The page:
We played a few games of this on the white board and I managed to win all the games we played, the class even nominated a champion (one of the best mathematicians in the class) in an attempt to win.
After these games I sent my class off to investigate the game, looking into things like the least number of moves to win, or what would happen if you had three players, each with two pieces?

As the class worked on this I looked up the rules of the game that Three Men’s Morris was a variation of.

Nine Men’s Morris

In this variation there is a more complicated game board,

each player has nine pieces and initially players take alternate turns to place these pieces at the various intersections. The aim in Nine Man’s Morris is to create a mill (three pieces in a horizontal or vertical line.) and as a result the player can remove an opponents piece of their choice from the board. Once your opponent has had seven of the pieces removed from the board and can no longer create a mill the game is over.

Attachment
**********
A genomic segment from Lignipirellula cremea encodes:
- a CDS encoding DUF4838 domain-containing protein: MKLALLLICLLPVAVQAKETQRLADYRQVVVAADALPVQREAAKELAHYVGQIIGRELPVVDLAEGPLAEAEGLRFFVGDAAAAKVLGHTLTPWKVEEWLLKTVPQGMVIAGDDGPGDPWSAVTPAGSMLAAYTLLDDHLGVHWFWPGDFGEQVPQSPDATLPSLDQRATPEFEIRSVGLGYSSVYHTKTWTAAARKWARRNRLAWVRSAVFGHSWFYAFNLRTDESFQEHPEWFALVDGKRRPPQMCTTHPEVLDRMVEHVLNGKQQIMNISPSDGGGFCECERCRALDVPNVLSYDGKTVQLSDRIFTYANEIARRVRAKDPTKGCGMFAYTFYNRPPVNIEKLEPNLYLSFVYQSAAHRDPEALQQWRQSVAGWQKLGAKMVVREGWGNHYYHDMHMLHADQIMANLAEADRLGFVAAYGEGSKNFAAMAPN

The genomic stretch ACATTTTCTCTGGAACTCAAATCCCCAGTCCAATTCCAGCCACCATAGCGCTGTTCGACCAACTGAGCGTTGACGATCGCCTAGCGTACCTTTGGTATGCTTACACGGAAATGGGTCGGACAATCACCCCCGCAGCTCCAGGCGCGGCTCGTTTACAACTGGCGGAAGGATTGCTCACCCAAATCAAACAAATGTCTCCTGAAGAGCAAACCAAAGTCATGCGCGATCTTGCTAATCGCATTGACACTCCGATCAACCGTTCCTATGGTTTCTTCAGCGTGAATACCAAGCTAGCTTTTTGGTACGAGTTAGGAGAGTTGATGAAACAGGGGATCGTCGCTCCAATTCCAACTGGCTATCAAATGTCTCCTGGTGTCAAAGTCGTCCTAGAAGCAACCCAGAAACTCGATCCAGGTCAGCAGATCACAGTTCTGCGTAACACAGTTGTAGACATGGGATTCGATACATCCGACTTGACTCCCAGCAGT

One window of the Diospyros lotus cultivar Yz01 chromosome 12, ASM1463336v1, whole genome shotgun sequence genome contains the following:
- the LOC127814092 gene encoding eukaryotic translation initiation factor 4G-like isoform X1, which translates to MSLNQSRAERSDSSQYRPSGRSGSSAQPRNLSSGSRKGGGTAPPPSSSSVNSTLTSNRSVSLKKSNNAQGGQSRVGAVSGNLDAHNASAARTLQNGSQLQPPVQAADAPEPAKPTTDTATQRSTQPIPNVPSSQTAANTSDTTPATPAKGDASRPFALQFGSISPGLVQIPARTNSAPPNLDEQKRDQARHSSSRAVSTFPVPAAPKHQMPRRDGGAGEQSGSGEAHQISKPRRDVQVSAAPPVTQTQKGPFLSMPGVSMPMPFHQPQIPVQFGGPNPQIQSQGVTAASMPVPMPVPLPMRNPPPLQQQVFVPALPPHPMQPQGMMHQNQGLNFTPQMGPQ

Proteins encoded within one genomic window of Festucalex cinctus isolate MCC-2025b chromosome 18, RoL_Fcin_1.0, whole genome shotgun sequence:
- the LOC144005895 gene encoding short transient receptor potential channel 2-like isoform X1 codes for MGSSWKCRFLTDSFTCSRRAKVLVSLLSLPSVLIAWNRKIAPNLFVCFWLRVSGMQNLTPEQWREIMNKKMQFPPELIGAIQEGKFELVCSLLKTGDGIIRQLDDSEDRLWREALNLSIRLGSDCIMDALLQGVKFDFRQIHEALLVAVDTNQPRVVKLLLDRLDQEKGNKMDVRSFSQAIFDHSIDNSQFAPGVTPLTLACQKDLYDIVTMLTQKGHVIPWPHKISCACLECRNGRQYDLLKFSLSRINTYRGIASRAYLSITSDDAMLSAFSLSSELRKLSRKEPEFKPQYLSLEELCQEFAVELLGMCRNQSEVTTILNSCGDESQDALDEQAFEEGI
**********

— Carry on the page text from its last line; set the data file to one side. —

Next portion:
When all nine pieces have been placed the players continue to alternate their turns, now though they can only slide their pieces from the current position to an adjacent and empty intersection. There is an interesting tactic called “pounding” where a player creates a mill and then repeatedly moves one piece forward and back to create multiple mills and to quickly decimate their opponents pieces.
There is an optional benefit given to a player who finds their pieces decimated by the opponent, once a player has only three remaining pieces they may now move their piece to any vacant space on the board ignoring the previous sliding rule.
I explained the game to the class and we played a game with the entire class playing against me. They worked well together and were able to spot good moves and make good decisions as a group. Unfortunately they also suffered from playing as a group and they were unable to plan their moves too far in advance.
We ended up playing two games, the first I easily won as I set up a “pound” but in the second game the class were able to get the better of me.

The final game we looked at during the session was

Nim.

This, as I said earlier, is a game I know that the re-creationists play. Having played Nim with them, and lost a good portion of my coin to them, in previous visits.